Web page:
Verification of 4D Dose Delivery Using 4D Digital Human Phantom
F Zhang1*, Y Qin2, W Segars3, F Yin4, J Cai5, (1)(2)(3)(4)(5)Duke Medical Physics Program ,DURHAM, NC, (4)(5) Duke University Medical Center, Durham, NCMO-A-213AB-4 Monday 8:00:00 AM - 9:55:00 AM Room: 213AB
Purpose: At present, techniques of 4D dose verification in radiation therapy for lung cancers associated with respiratory motion are very limited, due to either lack of patient anatomy or breathing information. The aim of this study is to develop a 4D dose verification technique based on XCAT phantom which incorporates both patient anatomy and respiratory mechanics.
Materials and Methods: The 4D-XCAT phantom which possesses patient specific anatomy and allows input of respiratory parameters was generated using an integrated Matlab program. 10-phase 4DCT, MIP, and AIP images generated from 4D-XCAT were used for designing a 3D conformal treatment plan. Real-time dose delivery was simulated by calculating the deposited dose in each phase of 4D-XCAT for each beam with fixed individual planning dose. The 4D delivered dose was determined by accumulating dose deposition of all beams in all phases using deformable image registration implemented in VelocityAl software. The planned and delivered doses were compared based on target coverage and DVHs of OARs (lungs, cord, heart, and esophagus).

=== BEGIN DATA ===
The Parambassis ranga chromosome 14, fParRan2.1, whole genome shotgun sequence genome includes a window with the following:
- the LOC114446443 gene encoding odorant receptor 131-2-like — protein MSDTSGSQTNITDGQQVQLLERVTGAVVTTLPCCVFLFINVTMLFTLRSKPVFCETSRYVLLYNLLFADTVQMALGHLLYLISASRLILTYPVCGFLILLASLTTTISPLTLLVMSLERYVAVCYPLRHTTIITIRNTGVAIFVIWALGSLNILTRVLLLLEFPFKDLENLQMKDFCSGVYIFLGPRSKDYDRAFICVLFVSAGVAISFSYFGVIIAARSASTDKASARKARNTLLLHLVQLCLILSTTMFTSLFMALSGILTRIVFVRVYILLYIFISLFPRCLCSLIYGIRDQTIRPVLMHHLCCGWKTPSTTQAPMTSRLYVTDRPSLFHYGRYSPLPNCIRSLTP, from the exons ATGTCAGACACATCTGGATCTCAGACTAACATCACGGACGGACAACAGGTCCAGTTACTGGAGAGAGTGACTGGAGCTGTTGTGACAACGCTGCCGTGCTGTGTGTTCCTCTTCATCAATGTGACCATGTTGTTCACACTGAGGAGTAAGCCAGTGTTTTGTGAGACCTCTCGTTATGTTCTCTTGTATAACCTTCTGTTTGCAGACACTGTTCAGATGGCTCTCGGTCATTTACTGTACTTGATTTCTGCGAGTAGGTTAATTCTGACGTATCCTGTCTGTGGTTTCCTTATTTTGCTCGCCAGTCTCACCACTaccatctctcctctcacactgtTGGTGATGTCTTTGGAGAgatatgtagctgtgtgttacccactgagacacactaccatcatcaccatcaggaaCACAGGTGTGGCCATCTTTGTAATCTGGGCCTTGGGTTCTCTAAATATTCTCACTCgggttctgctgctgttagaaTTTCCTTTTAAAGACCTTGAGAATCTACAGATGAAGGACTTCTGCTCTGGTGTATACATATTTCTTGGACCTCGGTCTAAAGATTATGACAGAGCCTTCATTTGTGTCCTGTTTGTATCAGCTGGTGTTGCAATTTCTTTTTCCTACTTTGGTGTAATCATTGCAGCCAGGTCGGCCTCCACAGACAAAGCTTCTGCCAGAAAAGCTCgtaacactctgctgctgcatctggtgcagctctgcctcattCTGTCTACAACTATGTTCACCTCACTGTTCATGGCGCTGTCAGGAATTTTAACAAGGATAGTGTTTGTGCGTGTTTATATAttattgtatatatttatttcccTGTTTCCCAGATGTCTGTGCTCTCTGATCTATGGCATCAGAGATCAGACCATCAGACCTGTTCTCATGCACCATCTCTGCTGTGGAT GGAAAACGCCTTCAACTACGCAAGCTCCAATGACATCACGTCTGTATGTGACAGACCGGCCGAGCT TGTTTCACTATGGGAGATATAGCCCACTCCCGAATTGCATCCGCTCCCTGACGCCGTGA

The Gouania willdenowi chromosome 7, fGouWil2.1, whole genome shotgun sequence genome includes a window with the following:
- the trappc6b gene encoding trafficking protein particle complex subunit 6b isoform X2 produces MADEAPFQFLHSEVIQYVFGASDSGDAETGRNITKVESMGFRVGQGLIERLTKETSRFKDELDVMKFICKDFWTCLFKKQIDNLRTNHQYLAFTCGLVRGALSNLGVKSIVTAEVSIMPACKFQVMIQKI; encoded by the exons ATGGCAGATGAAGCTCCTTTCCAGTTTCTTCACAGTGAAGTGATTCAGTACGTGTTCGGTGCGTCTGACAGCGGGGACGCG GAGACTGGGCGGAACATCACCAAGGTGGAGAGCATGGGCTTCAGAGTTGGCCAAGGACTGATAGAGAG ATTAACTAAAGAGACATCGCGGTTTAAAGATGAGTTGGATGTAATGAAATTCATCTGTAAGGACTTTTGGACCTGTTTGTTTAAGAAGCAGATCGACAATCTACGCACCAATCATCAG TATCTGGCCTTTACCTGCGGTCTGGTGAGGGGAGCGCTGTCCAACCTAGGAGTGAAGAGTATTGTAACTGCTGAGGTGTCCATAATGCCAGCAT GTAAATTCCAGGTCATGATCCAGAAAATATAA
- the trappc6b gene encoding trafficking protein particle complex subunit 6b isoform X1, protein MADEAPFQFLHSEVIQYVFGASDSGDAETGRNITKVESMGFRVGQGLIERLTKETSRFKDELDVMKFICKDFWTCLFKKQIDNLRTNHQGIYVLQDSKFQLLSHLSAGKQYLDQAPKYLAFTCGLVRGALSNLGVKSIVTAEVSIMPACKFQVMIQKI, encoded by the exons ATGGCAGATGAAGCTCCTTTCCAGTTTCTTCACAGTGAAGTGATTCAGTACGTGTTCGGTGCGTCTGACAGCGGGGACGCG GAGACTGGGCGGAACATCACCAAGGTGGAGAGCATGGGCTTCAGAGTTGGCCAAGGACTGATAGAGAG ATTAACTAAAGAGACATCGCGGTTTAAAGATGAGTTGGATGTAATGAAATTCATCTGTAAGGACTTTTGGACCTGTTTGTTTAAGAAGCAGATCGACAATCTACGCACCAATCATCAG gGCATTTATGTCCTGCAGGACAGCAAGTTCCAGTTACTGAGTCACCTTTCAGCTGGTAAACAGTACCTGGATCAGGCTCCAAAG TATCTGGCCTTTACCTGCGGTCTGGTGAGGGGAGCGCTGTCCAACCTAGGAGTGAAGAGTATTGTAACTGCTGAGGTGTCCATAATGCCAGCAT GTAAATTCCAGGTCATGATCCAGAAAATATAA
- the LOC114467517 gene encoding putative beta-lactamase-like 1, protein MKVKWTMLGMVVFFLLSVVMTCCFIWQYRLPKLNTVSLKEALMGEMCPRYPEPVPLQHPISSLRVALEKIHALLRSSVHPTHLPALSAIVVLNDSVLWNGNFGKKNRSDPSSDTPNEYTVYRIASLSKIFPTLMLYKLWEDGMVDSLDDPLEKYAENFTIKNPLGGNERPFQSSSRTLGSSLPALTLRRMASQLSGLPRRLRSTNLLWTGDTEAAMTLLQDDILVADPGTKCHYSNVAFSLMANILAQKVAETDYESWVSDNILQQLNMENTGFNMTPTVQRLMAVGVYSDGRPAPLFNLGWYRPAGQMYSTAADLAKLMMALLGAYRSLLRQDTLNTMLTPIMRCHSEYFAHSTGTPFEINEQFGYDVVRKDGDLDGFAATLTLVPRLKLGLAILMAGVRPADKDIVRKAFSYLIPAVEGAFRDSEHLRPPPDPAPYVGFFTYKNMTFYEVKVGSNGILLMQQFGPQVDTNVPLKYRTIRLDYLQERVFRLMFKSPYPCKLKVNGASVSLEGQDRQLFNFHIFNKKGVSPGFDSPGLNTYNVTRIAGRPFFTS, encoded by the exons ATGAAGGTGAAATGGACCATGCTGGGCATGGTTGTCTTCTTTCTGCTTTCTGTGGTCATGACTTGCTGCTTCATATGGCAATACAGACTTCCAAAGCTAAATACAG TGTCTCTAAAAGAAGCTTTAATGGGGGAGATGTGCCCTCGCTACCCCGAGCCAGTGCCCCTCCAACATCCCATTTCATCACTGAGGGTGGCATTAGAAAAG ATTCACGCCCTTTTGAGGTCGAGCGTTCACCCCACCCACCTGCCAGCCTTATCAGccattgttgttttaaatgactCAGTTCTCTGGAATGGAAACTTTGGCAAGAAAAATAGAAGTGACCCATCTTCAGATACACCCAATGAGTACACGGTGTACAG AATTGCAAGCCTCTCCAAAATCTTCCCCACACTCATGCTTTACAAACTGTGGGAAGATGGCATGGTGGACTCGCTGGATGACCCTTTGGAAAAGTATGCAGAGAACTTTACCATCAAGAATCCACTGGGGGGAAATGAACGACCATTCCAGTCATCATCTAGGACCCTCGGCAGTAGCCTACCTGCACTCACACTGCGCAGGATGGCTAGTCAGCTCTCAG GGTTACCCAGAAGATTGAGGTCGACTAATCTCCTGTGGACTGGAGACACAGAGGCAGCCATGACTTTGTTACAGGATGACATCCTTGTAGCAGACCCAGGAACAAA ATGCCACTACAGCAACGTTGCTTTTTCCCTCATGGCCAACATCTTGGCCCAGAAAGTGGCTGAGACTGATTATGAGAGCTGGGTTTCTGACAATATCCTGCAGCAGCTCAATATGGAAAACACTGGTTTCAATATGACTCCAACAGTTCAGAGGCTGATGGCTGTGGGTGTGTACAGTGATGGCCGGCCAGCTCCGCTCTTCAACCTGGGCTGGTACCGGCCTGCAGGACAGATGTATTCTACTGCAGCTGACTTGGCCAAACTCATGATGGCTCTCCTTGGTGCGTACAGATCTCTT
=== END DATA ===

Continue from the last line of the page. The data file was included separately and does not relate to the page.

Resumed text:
Results: Target volume coverage was 97.5% in the simulated real-time delivery, as compared to 95% as planned based on AIP. Maximum cord dose, maximum esophagus dose, mean heart dose, and V20Gy of lung were comparable between the planned and delivered dose; the relative difference were 0.3%, 4.0%, 0%, and 2.8%, respectively. These results indicates AIP-based planning was a close representation of the real 4D dose delivery for both target and OARs when the breathing pattern is regular and reproducible.
Conclusion: A framework has been successfully established for verifying 4D dose delivery using the 4D-XCAT phantom and deformable image registration. This verification method is capable of incorporating specific patient anatomy and respiratory mechanics.